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February 27, 2005

Written Language

I saw razib's note on Zimmer's article, and it gave me a couple ideas which I posted at my site. GNXPers might be interested, so I'm reposting here. The advantage of discussing written language instead of spoken language is that it by definition moves us up into historical time periods instead of prehistoric.

If you took a monkey's brain, and without any structural changes, blew it up to three times its size, would it have the capacity for language? Carl Zimmer discusses whether language is a product of natural selection or whether it sprung up spontaneously once the capacity came into existence. Zimmer's article is open-ended, but he claims that a part II is in the works which will deliver some conclusions.

I'll just note two points:

  • Proving that certain recent genes are necessary for spoken language doesn't help much in this argument because there is a good chance that early language was gesture based.
  • Proving that rudimentary languages are advantageous to survival does not disprove the 'almost everything for language was already there' hypothesis, it only contradicts a certain piece of supporting evidence for it.

How much language, gesture based or verbal, would a monkey be capable of if its brain were three times larger? I have the feeling that we're a long way from answering that, although I'm interested in Zimmer's part II.

There is a related question, however, and this one may be a bit easier to approach.

Could our ancestors of 100,000 years ago have learned written language if it was in existence at that time? In other words, are evolutionary adaptations necessary for a brain that is capable of spoken language to comprehend visual symbols? Why didn't written language spring up as soon as spoken language did? Did the written word have to wain on an inventor, or did it have to wait on natural selection?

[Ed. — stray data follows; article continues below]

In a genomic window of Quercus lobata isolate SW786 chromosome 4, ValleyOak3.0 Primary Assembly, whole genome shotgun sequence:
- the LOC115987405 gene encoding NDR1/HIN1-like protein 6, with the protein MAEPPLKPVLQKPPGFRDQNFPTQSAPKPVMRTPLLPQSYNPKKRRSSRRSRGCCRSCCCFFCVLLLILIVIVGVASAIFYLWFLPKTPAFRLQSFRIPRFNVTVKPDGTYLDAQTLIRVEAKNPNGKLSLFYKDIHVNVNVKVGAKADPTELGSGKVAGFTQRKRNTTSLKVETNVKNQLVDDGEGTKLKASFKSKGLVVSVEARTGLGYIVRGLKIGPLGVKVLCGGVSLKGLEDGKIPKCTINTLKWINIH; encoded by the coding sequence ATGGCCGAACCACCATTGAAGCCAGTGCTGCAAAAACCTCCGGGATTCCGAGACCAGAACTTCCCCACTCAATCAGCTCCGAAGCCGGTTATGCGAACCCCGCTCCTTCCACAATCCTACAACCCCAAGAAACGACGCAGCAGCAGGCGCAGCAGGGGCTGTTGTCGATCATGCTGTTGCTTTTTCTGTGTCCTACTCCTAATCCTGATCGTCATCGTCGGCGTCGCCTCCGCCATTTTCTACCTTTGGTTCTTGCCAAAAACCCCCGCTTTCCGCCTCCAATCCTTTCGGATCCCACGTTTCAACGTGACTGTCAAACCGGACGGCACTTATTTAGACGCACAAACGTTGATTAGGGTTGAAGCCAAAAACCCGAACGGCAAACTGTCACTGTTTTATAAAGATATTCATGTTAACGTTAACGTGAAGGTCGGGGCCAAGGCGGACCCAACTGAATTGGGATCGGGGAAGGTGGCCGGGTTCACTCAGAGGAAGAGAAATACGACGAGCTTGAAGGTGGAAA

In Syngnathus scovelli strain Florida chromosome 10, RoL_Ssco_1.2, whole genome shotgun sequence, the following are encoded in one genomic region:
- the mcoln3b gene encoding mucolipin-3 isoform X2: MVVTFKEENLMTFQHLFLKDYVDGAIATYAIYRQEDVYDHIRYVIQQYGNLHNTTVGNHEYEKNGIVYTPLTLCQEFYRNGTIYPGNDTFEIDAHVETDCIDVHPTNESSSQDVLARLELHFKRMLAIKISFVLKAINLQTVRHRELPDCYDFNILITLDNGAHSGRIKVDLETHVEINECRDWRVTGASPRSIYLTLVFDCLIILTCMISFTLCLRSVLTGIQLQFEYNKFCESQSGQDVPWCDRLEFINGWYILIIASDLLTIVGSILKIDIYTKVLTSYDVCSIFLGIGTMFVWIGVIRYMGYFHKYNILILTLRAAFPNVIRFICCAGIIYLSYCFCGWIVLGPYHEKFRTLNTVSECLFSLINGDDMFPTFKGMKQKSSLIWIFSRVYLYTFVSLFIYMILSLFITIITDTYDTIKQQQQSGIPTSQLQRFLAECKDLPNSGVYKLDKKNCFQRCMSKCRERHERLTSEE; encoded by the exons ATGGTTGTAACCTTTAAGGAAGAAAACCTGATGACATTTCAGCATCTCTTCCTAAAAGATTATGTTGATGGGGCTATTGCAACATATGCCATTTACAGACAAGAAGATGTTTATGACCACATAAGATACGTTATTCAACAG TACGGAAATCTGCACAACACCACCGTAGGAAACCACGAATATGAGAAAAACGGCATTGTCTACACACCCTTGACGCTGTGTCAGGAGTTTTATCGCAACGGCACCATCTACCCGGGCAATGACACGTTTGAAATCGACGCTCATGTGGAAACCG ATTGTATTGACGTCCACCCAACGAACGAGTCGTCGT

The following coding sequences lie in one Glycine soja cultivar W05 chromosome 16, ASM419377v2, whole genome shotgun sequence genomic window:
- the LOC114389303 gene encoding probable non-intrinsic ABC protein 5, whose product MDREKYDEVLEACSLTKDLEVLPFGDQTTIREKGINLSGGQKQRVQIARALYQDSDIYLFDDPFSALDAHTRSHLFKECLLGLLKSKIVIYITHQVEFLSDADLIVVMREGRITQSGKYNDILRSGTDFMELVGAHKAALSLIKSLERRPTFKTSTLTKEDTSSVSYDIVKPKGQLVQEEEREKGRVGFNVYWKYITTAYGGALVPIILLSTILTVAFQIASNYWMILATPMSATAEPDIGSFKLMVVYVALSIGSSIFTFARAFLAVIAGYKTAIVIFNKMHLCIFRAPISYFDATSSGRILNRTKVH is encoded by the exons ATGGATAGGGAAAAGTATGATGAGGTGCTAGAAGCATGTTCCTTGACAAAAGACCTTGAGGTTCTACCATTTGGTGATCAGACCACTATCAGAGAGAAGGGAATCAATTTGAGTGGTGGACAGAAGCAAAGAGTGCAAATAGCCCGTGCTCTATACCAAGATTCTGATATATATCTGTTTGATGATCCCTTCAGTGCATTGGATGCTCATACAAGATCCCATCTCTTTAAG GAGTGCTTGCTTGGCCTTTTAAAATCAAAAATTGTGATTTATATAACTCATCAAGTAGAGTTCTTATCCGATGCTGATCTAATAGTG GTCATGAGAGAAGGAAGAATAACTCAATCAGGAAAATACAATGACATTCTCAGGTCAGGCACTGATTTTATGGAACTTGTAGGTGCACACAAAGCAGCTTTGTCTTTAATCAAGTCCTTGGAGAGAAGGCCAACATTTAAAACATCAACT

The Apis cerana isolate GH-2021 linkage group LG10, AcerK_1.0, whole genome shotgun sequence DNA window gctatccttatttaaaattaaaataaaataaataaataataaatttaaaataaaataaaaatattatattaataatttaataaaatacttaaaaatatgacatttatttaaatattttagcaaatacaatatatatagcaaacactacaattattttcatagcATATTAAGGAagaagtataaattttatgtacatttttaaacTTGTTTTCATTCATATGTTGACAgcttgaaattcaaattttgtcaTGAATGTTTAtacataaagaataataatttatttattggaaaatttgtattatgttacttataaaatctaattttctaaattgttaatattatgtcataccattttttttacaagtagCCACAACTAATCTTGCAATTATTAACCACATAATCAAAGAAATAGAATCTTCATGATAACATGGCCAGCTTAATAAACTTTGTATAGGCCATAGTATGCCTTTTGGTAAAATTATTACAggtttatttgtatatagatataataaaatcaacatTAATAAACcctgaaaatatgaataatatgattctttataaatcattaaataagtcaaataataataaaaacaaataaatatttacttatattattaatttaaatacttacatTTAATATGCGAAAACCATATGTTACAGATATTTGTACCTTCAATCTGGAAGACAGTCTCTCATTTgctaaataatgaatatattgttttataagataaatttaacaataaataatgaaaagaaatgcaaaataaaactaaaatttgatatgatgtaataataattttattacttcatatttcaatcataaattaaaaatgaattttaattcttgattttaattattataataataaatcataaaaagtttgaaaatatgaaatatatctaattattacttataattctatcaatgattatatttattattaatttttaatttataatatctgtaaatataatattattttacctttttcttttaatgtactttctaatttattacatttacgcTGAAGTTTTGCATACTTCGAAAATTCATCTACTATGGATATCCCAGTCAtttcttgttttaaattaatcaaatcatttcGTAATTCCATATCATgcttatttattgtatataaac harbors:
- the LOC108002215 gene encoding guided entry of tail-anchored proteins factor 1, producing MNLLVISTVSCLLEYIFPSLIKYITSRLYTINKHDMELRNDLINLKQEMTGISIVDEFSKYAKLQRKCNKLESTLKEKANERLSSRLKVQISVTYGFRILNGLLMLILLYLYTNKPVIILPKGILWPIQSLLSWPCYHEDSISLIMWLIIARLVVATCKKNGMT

I would judge the evidence to be in favor of an 'almost everything' theory of written language. Our ancestors would probably have been capable of learning to write if they had been given a chance. The fact that written language is nearly cotemporaneous (evolutionarily speaking) with the arrival of cities and agriculture, suggests that the conditions were ripe for invention. And, more tellingly, there seem to be no groups of humans today incapable of written language.

On the other hand, there may well be a cut-off IQ for the capacity of literacy, and it would be interesting to ask at what point in our evolutionary history a reasonable fraction of the population reached that IQ.

This leads to other interesting questions. Were the first modern humans capable of cities and agriculture? Did that wait on invention of technique or upon natural selection? Presumably it is a specific social type that can live in close proximity with lots of other people, after all. Did the first alphabetic scripts wait upon invention or natural selection? The Japanese, for example, had one for a short time, but gave it up for an ideographic script. Native Japanese dislike having to read texts written completely in their alphabetic versions (hiragana or katakana), and prefer the ideographic style instead. On the other hand Japanese, Chinese, Koreans, and so forth seem to have no trouble learning and using the alphabetic scripts of other languages.

Posted by Thrasymachus at 09:02 AM